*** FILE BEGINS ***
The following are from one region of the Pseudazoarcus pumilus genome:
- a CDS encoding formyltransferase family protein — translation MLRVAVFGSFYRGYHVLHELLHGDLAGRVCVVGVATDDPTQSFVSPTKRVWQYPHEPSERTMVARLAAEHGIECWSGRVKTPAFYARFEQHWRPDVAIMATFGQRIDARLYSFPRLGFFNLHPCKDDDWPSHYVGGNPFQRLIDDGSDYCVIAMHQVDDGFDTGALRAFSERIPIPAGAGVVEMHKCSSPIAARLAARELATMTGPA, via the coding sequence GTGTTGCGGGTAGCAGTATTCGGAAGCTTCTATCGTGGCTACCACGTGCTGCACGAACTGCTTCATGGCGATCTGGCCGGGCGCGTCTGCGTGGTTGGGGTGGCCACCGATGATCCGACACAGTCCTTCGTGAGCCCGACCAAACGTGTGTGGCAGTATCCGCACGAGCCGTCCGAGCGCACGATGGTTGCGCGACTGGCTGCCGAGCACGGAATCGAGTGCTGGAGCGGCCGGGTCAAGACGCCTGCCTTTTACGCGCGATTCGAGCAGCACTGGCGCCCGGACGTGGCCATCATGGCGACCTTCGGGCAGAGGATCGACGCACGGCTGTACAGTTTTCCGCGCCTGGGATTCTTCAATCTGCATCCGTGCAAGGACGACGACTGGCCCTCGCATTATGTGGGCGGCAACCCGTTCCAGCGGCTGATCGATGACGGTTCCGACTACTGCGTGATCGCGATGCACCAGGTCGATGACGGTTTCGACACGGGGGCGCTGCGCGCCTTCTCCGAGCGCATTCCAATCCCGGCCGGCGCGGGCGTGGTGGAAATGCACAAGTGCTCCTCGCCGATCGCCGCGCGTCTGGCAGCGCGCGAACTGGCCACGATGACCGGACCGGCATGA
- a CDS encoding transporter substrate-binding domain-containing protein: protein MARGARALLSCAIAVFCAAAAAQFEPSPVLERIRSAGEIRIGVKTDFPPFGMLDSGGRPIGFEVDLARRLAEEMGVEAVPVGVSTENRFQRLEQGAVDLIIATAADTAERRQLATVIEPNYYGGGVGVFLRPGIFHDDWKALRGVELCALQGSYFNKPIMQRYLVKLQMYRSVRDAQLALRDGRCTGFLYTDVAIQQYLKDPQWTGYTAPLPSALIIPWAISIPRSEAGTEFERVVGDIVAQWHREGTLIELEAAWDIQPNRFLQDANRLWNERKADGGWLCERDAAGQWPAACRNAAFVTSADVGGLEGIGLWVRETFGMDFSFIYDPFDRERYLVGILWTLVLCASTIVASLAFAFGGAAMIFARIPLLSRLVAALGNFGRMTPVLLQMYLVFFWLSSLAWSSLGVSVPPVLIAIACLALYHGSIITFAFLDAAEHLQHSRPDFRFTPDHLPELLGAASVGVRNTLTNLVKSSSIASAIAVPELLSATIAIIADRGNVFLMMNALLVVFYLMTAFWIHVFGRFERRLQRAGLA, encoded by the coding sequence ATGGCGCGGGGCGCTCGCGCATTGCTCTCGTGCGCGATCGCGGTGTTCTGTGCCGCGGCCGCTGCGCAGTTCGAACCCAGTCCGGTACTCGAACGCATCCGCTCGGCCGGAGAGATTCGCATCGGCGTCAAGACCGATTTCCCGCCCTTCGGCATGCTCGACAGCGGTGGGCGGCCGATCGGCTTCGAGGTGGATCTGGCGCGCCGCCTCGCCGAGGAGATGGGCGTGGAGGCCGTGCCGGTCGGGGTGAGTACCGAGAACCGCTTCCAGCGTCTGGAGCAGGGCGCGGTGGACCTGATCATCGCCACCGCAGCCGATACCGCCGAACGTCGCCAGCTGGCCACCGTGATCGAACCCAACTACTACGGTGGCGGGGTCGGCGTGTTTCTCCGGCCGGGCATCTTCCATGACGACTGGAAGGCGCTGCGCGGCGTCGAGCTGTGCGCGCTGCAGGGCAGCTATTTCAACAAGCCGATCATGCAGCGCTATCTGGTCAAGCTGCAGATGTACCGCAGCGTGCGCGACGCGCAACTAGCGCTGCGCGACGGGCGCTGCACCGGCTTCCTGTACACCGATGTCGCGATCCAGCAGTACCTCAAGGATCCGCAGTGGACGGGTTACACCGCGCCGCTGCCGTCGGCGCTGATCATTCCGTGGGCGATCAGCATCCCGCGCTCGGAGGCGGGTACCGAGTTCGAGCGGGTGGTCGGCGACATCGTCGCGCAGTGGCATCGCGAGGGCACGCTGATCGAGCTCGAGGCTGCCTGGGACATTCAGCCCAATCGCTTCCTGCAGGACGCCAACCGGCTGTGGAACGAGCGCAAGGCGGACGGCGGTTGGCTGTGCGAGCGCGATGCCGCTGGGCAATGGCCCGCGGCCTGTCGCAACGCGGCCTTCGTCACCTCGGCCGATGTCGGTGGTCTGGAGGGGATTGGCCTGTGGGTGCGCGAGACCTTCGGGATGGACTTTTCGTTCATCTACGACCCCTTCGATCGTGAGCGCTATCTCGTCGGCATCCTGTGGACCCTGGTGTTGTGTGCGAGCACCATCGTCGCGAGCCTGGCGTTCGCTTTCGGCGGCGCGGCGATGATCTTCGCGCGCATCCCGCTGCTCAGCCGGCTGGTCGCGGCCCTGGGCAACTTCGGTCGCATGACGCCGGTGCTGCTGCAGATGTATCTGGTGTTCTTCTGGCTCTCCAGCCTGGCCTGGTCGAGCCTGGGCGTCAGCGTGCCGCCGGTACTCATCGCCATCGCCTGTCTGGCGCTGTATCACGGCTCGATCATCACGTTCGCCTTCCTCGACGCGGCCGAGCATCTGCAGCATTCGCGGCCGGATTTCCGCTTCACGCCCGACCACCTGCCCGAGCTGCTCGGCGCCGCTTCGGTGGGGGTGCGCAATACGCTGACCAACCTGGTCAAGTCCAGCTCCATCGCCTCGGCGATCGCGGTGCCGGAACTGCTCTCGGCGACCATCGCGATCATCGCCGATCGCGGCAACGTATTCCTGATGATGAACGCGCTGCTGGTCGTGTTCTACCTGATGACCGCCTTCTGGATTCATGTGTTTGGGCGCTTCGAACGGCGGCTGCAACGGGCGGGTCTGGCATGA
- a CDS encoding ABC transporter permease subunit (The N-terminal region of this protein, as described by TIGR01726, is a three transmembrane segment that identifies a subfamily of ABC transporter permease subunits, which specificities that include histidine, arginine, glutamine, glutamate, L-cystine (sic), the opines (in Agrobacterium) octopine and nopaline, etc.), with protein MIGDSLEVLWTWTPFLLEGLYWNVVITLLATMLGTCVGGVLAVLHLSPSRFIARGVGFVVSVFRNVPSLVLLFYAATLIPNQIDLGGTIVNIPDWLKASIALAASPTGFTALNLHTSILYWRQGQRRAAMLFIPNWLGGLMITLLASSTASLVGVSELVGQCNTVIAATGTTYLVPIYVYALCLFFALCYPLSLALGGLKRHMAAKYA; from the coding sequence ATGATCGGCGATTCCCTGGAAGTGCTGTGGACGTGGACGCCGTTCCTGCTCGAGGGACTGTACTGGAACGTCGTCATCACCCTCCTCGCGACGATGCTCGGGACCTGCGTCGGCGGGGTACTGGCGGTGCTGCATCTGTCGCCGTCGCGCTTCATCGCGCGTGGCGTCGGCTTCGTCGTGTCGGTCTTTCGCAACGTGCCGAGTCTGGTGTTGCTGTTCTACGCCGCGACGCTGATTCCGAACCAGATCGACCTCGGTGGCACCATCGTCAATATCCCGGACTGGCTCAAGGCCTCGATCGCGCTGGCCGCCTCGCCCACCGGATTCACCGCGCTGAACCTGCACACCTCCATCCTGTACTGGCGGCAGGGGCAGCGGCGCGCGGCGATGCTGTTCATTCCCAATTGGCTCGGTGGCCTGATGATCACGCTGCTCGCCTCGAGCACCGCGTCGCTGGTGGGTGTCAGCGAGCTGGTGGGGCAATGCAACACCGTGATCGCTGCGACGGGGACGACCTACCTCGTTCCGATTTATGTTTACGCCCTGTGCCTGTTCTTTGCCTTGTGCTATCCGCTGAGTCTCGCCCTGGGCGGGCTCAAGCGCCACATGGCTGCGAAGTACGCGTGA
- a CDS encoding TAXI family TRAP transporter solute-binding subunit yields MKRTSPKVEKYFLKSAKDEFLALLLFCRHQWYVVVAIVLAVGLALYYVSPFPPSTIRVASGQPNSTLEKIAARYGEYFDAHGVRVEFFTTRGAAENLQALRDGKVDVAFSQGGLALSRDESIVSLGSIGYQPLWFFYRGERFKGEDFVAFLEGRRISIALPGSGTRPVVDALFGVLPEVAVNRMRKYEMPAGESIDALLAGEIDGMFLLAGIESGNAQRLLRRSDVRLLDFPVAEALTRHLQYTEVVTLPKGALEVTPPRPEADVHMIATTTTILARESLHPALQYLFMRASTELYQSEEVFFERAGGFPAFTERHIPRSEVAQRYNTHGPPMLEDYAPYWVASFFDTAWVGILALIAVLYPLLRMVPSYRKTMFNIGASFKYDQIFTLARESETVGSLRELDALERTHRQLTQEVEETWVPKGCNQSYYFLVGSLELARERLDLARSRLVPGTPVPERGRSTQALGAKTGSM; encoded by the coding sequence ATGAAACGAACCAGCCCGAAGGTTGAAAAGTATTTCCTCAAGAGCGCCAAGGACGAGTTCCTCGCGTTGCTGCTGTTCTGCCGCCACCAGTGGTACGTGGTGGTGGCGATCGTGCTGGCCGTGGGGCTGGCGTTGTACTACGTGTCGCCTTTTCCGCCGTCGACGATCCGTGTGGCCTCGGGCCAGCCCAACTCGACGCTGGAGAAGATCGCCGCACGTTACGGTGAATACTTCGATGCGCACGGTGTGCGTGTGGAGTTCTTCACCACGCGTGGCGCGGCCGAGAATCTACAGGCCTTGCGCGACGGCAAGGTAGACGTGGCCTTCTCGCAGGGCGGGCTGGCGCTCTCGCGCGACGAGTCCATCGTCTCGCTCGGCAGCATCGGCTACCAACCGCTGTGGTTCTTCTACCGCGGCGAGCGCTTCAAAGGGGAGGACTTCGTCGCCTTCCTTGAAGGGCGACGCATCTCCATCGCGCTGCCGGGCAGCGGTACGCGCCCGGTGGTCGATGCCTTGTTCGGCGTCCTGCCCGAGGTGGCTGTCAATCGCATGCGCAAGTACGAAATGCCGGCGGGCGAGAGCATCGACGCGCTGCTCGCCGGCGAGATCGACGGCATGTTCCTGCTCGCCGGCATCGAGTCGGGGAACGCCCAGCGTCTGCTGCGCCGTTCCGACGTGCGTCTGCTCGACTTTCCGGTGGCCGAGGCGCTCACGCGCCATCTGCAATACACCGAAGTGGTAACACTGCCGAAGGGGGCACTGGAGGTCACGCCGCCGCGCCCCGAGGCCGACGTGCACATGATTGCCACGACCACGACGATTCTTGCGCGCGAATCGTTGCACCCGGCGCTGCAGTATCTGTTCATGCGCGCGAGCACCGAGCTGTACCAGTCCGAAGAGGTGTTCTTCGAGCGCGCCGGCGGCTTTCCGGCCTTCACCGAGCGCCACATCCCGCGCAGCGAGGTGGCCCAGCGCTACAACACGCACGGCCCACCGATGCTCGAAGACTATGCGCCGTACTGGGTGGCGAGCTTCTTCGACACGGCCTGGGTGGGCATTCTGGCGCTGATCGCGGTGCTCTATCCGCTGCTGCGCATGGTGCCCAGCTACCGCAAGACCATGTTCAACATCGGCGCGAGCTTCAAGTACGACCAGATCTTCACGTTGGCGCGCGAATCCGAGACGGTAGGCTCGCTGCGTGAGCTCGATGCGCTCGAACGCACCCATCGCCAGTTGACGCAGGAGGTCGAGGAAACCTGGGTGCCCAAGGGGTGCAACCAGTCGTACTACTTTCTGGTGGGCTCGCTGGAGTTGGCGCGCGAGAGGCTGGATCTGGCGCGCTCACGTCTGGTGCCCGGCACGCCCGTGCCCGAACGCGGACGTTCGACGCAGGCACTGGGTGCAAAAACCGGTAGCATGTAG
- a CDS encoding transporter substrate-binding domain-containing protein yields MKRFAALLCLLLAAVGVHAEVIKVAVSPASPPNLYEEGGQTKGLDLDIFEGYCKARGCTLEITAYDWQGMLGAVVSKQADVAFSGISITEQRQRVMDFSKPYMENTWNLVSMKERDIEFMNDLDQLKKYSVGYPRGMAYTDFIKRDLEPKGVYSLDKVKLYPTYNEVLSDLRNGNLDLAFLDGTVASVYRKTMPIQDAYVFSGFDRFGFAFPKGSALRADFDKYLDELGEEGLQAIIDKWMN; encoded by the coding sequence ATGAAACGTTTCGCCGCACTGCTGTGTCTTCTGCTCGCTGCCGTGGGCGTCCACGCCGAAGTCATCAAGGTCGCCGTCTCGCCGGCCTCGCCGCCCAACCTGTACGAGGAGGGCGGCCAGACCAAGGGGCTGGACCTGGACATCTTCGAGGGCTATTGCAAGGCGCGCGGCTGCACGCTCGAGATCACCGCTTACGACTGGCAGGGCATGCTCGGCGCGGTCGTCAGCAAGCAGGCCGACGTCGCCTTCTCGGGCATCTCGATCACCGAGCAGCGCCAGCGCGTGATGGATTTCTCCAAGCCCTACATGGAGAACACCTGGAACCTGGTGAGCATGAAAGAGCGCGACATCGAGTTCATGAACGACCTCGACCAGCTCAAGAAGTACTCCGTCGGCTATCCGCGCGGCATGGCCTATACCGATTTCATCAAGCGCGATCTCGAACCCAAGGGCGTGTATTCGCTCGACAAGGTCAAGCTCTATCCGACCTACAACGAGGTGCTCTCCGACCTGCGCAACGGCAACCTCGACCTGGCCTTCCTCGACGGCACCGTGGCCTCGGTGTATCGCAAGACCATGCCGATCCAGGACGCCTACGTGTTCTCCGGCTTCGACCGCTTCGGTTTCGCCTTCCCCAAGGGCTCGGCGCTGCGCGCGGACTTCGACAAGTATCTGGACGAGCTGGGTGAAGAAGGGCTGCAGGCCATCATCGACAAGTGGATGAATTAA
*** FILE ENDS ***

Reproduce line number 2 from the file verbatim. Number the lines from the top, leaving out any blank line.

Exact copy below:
- a CDS encoding formyltransferase family protein — translation MLRVAVFGSFYRGYHVLHELLHGDLAGRVCVVGVATDDPTQSFVSPTKRVWQYPHEPSERTMVARLAAEHGIECWSGRVKTPAFYARFEQHWRPDVAIMATFGQRIDARLYSFPRLGFFNLHPCKDDDWPSHYVGGNPFQRLIDDGSDYCVIAMHQVDDGFDTGALRAFSERIPIPAGAGVVEMHKCSSPIAARLAARELATMTGPA, via the coding sequence GTGTTGCGGGTAGCAGTATTCGGAAGCTTCTATCGTGGCTACCACGTGCTGCACGAACTGCTTCATGGCGATCTGGCCGGGCGCGTCTGCGTGGTTGGGGTGGCCACCGATGATCCGACACAGTCCTTCGTGAGCCCGACCAAACGTGTGTGGCAGTATCCGCACGAGCCGTCCGAGCGCACGATGGTTGCGCGACTGGCTGCCGAGCACGGAATCGAGTGCTGGAGCGGCCGGGTCAAGACGCCTGCCTTTTACGCGCGATTCGAGCAGCACTGGCGCCCGGACGTGGCCATCATGGCGACCTTCGGGCAGAGGATCGACGCACGGCTGTACAGTTTTCCGCGCCTGGGATTCTTCAATCTGCATCCGTGCAAGGACGACGACTGGCCCTCGCATTATGTGGGCGGCAACCCGTTCCAGCGGCTGATCGATGACGGTTCCGACTACTGCGTGATCGCGATGCACCAGGTCGATGACGGTTTCGACACGGGGGCGCTGCGCGCCTTCTCCGAGCGCATTCCAATCCCGGCCGGCGCGGGCGTGGTGGAAATGCACAAGTGCTCCTCGCCGATCGCCGCGCGTCTGGCAGCGCGCGAACTGGCCACGATGACCGGACCGGCATGA